The Walking Dead: Season Two Episode 5 - No Going Back
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It remains a shame that Clementine never quite became the truly different kind of lead that the first episode promised, but in the final analysis, what The Walking Dead offers still more than makes up for its occasional stumbles. It's definitely a road trip worth taking - as long as you don't mind its highs being its most devastating lows, its good endings being little but the trap where optimism goes to die.
The Walking Dead Season 2 finale is an impressive and intelligent episode, and among @telltalegames' finest stories.
The first Telltale finale where your choices carry true weight, but the inconsistent and contrived characterisation means it comes at considerable cost.
This finale gets you reflecting about who Clementine really is and how you've shaped her. The narrative is intense and heartbreaking
A brutal showdown and zombies on ice mark the final, oddly slow-paced, episode of season two of The Walking Dead.
The Walking Dead Season 2 Finale is never quite as meaningful or powerful as the first season
I really enjoyed Season 2 of The Walking Dead overall, even if its finale lacks bite. It was original, compelling, and managed to deliver yet another interesting cast of characters to romp through the countryside with. I can safely say that Telltale hasn't run out of ideas yet, and I'd still love to see a Season 3 someday.
It's one culminating scene in an episode that should have been filled with a lot more of them. There's a part in the episode when Clementine is dreaming that she's with Lee as her younger self. She's wondering why things have to be the way they are and you can clearly see he's just as confused as she is. Within a few minutes, it's obvious that they need each other. The most condemning thing we can say is the dream reminded us of everything missing in the episode; if only we cared as much as Lee and Clementine used to care about each other.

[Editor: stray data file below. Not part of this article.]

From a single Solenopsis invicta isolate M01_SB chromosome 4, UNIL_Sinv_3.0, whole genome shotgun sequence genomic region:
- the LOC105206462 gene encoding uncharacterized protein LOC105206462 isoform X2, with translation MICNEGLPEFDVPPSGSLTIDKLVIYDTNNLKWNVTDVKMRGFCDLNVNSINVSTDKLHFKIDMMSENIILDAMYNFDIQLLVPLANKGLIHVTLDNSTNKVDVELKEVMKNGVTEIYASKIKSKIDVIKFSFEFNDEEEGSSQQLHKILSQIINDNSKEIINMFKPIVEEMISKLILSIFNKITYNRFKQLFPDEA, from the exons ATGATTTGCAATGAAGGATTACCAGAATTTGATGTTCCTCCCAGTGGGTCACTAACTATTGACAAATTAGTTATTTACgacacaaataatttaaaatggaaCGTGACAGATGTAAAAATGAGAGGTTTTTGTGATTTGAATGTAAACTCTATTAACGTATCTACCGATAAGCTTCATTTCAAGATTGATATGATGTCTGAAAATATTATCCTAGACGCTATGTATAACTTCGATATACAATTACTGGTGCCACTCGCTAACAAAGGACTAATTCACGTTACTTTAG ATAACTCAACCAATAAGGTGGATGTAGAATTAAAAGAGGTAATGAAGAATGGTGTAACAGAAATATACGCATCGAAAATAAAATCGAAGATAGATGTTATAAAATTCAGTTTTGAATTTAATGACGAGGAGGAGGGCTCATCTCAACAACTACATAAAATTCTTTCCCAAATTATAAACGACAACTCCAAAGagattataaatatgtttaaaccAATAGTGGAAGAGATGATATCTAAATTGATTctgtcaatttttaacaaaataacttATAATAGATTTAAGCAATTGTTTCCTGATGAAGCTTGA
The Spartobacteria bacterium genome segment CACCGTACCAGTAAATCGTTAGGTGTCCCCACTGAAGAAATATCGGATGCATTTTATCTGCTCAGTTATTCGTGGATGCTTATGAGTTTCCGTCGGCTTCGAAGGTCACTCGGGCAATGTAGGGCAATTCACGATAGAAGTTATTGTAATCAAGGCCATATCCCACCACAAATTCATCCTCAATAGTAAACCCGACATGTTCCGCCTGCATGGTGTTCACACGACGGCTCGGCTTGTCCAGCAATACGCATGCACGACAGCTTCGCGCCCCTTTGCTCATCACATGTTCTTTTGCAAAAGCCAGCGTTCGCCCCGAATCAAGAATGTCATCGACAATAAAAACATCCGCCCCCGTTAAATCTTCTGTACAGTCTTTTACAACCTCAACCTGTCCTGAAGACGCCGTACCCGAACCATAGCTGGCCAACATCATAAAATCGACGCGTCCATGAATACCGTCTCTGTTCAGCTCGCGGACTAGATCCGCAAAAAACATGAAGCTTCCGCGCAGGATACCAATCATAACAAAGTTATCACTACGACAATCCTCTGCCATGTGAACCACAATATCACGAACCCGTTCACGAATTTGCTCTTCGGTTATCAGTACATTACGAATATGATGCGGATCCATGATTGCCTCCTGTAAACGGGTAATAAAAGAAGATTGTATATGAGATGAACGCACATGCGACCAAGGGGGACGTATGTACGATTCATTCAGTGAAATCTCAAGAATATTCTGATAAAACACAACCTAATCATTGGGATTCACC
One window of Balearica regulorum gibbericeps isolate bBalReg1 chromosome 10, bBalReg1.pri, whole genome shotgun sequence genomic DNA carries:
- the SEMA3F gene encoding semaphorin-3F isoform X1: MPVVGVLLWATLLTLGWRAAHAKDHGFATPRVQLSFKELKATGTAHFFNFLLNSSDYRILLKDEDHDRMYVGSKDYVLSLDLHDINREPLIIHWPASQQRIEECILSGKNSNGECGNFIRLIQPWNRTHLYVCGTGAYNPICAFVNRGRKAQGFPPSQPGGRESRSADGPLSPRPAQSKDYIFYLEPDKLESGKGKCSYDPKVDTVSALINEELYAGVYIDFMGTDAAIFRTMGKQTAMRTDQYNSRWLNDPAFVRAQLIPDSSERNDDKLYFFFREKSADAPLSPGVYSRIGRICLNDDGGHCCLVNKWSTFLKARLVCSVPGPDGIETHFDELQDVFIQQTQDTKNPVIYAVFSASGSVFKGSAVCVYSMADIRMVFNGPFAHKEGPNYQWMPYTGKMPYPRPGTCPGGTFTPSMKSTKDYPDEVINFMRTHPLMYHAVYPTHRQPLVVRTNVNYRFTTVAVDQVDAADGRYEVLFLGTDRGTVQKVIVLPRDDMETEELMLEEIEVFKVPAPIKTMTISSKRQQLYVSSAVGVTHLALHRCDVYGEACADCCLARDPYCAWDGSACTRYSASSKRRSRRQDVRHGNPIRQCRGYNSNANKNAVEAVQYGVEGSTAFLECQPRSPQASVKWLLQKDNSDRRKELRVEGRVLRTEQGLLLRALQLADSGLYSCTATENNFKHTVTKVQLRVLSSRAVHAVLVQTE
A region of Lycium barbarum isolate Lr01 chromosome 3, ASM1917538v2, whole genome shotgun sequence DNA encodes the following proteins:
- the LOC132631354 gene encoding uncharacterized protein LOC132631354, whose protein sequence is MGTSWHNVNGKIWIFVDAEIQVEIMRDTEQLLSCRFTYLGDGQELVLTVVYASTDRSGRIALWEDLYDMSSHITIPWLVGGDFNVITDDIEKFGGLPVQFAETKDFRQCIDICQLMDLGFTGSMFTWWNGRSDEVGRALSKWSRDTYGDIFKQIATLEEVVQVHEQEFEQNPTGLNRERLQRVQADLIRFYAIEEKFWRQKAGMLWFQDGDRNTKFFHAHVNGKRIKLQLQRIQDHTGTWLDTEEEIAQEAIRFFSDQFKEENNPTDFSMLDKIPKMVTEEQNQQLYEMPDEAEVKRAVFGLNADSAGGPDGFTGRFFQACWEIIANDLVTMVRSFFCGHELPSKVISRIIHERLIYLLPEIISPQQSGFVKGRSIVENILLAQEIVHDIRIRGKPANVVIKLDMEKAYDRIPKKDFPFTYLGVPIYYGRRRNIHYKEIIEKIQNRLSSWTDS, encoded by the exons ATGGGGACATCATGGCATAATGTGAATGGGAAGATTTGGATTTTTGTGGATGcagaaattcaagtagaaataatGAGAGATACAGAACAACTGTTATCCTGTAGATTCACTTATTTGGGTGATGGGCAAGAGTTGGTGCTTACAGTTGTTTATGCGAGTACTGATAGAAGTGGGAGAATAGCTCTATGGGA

If you have already been bitten, hopefully metaphorically, this season is unlikely to disappoint. Although the rushed, relentlessly downbeat ending of "No Going Back" may feel like a somewhat necessary clearing of the board for a new cast and new dilemmas in the third season.
It started nervously, almost scared of what it was, but at the end of season two, you'll go to whomever you hold dear, and you'll squeeze them just that little bit harder than usual. They'll ask you why, and you won't answer. There's a little girl to be saved.